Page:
Sitting in front of the Market Interface updating orders every five minutes is not fun. It is profitable and maximum ISK/Hour but leads to quick burnout and abysmal Fun/Hour. I came back to Eve with a vengeance to not only outsmart this profession, but to do it in such a manner that I would make the ISK I desired without spending every waking moment stuck in Jita 4-4.
One profitable trade item is great…when you can actually flip it. No longer would I be beholden to those one items. Willing to step out of my comfort zone I took on a new approach, one that I had heard repeatedly outside of Eve: Diversification.
With ISK/Hour out the window and the necessity to actually play my spaceship game in space, I created a few rules that I would adhere to:
- First: I would no longer be a slave to the Market Interface.
- Second: I would make as much ISK as I could while spending the least amount of time updating orders.
- Third: I would make profit, not the most profit, but profit none the less.
That Quickbar tab interested me for the first time. I decided to go through the Browse tab one last time, category by category, and add all potential good trades to my Quickbar. Wanting to do it right, I spent about a week on this portion of my process.
Next, I categorized my trading markets into folders. There are many different methods and naming conventions, but I decided to go with Types, and then categorize by price. Completing this daunting and painstaking task, I created one more folder, my Bread and Butter category.
I had potential items to trade, and capital to invest. My process for selecting items to get into was in it’s beginning stages, and I was fully aware that I was a long way from having a fully optimized list. Matter of fact, as the game and meta progresses, no such list will ever be fully optimized.
Now I was ready to put my experimental theory to the test. Time spent checking price histories and quantity of items moved is never time wasted, but I wanted Fun/Hour, not maximum ISK/Hour. If I could make a profit on a flip in a relative decent time frame, I was more then willing to enter that market.
Keeping in mind that I did have a sizable amount of capital to utilize as my seed money, and wanting to take a shotgun approach into diversification, I would set buy orders for tiny quantities on 50 plus different items.
And you know what, a small fraction of my buy orders would result in purchases, large enough that I could keep the flips coming, winning on most, breaking even on some, and losing on few. But the money would churn at a rate that I was content with.
My finances well on their way to being in order and I had time to play Eve. And I love Eve. The reward of flying in space with fun people in fun ships doing fun things is something that no other game can match. I was an apprentice in my chosen profession and would refine my process over the course of months and years.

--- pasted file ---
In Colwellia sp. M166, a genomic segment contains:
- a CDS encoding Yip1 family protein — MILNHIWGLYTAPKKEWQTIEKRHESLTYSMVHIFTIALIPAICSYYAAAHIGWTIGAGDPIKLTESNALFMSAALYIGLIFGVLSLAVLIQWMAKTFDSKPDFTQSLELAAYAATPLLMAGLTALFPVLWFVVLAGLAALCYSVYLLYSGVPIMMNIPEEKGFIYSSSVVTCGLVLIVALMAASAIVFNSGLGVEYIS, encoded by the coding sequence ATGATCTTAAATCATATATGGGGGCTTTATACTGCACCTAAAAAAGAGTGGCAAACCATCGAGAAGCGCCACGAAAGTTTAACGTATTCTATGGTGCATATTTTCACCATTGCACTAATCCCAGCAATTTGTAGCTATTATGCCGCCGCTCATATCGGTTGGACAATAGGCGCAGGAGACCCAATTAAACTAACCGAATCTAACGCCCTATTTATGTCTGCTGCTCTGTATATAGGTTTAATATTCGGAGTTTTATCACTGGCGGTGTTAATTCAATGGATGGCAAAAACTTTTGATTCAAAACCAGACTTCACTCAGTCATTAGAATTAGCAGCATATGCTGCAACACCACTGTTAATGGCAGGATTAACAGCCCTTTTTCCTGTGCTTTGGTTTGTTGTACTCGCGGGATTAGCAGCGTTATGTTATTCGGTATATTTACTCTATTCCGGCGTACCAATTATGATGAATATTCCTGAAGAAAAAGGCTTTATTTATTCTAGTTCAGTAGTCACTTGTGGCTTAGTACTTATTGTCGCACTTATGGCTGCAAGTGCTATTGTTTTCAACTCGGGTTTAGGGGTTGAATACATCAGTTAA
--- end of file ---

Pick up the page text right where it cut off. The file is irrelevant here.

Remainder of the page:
Blue Collar Trading, zero care for anything other then profits that could be realized in hours to days, while keeping in line with my first rule: I would no longer be a slave to the Market Interface.
Months of adding and pruning items as well as more accurately organizing my markets into easy to process folders significantly increased my profits. In turn, I would process more items, and thus make more ISK, while keeping up with my second rule: I would make as much ISK as I could while spending the least amount of time updating orders.
Jita 4-4 epicenter of trade. The revenue that flows through Jita is exponentially higher then any of the other now currently dwindling trade hubs. There’s a reason for that, and foregoing this Mecca is to the detriment of any Trader. With the mantra of supply and demand in mind, which Jita is known for, competition naturally pushes prices down. Amarr on the other hand still sees a lot of action. Pilots that inhabit that region, for one reason or another, do not mind paying a slightly higher premium on their wares. Be it convenience, time constraints, or the safety in avoiding extra jumps across space, the bottom line is that Amarr is an active trade hub.
Items bought from Buy Orders in Jita for ~100,000,000 ISK routinely fetch ~124,000,000 ISK from Sell Orders in Amarr, compared to the slimmer margins of ~108,000,000 ISK from the Sell Orders in Jita, and even slimmer margins after Sales Tax and Broker Fees. Compiled with every would-be trader and their alts all vying for the same “deals”.
The next phase of my Trade Empire was realized, and the beginnings were put in place. I quickly skilled up a new Trader alt and improved his Amarr standings. With an additional step in my process, shipping out product, I was concerned with reestablishing my success. I discovered Red Frog Freight as well as the invaluable Hauler’s Channel. Finding a good balance between a fair reward, adequate collateral, and size of freight took some time, but didn’t slow down my venture too much.
And thus, my profession transitioned from a Market Trader to a Regional Arbitrage Trader.